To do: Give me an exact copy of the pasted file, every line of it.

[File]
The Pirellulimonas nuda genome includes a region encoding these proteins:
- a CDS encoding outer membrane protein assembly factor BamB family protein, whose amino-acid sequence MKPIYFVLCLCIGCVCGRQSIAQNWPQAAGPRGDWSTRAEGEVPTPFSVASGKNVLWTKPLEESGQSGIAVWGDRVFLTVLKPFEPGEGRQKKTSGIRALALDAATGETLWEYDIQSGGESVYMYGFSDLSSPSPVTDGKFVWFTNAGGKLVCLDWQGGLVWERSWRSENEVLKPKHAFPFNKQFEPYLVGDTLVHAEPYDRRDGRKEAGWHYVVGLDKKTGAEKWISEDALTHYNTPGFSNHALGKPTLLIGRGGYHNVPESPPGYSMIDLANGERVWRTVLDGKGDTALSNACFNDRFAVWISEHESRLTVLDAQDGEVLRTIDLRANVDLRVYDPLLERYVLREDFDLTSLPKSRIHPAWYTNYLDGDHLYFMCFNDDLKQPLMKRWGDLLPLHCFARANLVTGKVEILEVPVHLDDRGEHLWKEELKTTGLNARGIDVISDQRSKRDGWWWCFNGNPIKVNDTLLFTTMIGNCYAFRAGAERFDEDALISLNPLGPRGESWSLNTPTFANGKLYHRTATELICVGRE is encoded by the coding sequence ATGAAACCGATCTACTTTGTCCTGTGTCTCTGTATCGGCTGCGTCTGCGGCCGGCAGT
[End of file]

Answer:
The Pirellulimonas nuda genome includes a region encoding these proteins:
- a CDS encoding outer membrane protein assembly factor BamB family protein, whose amino-acid sequence MKPIYFVLCLCIGCVCGRQSIAQNWPQAAGPRGDWSTRAEGEVPTPFSVASGKNVLWTKPLEESGQSGIAVWGDRVFLTVLKPFEPGEGRQKKTSGIRALALDAATGETLWEYDIQSGGESVYMYGFSDLSSPSPVTDGKFVWFTNAGGKLVCLDWQGGLVWERSWRSENEVLKPKHAFPFNKQFEPYLVGDTLVHAEPYDRRDGRKEAGWHYVVGLDKKTGAEKWISEDALTHYNTPGFSNHALGKPTLLIGRGGYHNVPESPPGYSMIDLANGERVWRTVLDGKGDTALSNACFNDRFAVWISEHESRLTVLDAQDGEVLRTIDLRANVDLRVYDPLLERYVLREDFDLTSLPKSRIHPAWYTNYLDGDHLYFMCFNDDLKQPLMKRWGDLLPLHCFARANLVTGKVEILEVPVHLDDRGEHLWKEELKTTGLNARGIDVISDQRSKRDGWWWCFNGNPIKVNDTLLFTTMIGNCYAFRAGAERFDEDALISLNPLGPRGESWSLNTPTFANGKLYHRTATELICVGRE is encoded by the coding sequence ATGAAACCGATCTACTTTGTCCTGTGTCTCTGTATCGGCTGCGTCTGCGGCCGGCAGT